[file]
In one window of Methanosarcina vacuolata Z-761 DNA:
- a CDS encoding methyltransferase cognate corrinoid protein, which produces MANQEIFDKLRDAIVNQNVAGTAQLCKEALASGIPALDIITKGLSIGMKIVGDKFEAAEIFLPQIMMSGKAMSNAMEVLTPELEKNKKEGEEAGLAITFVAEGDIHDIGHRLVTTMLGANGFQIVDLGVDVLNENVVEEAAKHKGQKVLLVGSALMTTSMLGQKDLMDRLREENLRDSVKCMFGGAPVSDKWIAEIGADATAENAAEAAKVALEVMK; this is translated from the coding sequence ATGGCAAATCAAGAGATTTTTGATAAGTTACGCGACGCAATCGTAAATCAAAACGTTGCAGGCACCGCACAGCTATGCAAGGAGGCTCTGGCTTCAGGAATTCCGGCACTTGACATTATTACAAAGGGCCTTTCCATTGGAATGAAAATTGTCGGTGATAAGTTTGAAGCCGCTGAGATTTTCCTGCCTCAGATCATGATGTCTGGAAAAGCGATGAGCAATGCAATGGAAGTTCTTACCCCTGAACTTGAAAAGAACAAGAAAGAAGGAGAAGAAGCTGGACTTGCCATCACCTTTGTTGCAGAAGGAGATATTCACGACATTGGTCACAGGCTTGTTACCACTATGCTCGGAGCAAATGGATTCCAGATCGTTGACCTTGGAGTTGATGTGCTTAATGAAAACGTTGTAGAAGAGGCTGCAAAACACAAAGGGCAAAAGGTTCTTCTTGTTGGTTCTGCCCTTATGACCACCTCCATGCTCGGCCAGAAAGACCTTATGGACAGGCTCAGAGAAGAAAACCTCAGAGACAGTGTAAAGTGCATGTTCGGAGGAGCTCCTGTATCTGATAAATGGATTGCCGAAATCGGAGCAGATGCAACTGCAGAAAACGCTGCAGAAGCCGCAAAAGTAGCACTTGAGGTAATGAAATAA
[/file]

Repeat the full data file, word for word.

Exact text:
In one window of Methanosarcina vacuolata Z-761 DNA:
- a CDS encoding methyltransferase cognate corrinoid protein, which produces MANQEIFDKLRDAIVNQNVAGTAQLCKEALASGIPALDIITKGLSIGMKIVGDKFEAAEIFLPQIMMSGKAMSNAMEVLTPELEKNKKEGEEAGLAITFVAEGDIHDIGHRLVTTMLGANGFQIVDLGVDVLNENVVEEAAKHKGQKVLLVGSALMTTSMLGQKDLMDRLREENLRDSVKCMFGGAPVSDKWIAEIGADATAENAAEAAKVALEVMK; this is translated from the coding sequence ATGGCAAATCAAGAGATTTTTGATAAGTTACGCGACGCAATCGTAAATCAAAACGTTGCAGGCACCGCACAGCTATGCAAGGAGGCTCTGGCTTCAGGAATTCCGGCACTTGACATTATTACAAAGGGCCTTTCCATTGGAATGAAAATTGTCGGTGATAAGTTTGAAGCCGCTGAGATTTTCCTGCCTCAGATCATGATGTCTGGAAAAGCGATGAGCAATGCAATGGAAGTTCTTACCCCTGAACTTGAAAAGAACAAGAAAGAAGGAGAAGAAGCTGGACTTGCCATCACCTTTGTTGCAGAAGGAGATATTCACGACATTGGTCACAGGCTTGTTACCACTATGCTCGGAGCAAATGGATTCCAGATCGTTGACCTTGGAGTTGATGTGCTTAATGAAAACGTTGTAGAAGAGGCTGCAAAACACAAAGGGCAAAAGGTTCTTCTTGTTGGTTCTGCCCTTATGACCACCTCCATGCTCGGCCAGAAAGACCTTATGGACAGGCTCAGAGAAGAAAACCTCAGAGACAGTGTAAAGTGCATGTTCGGAGGAGCTCCTGTATCTGATAAATGGATTGCCGAAATCGGAGCAGATGCAACTGCAGAAAACGCTGCAGAAGCCGCAAAAGTAGCACTTGAGGTAATGAAATAA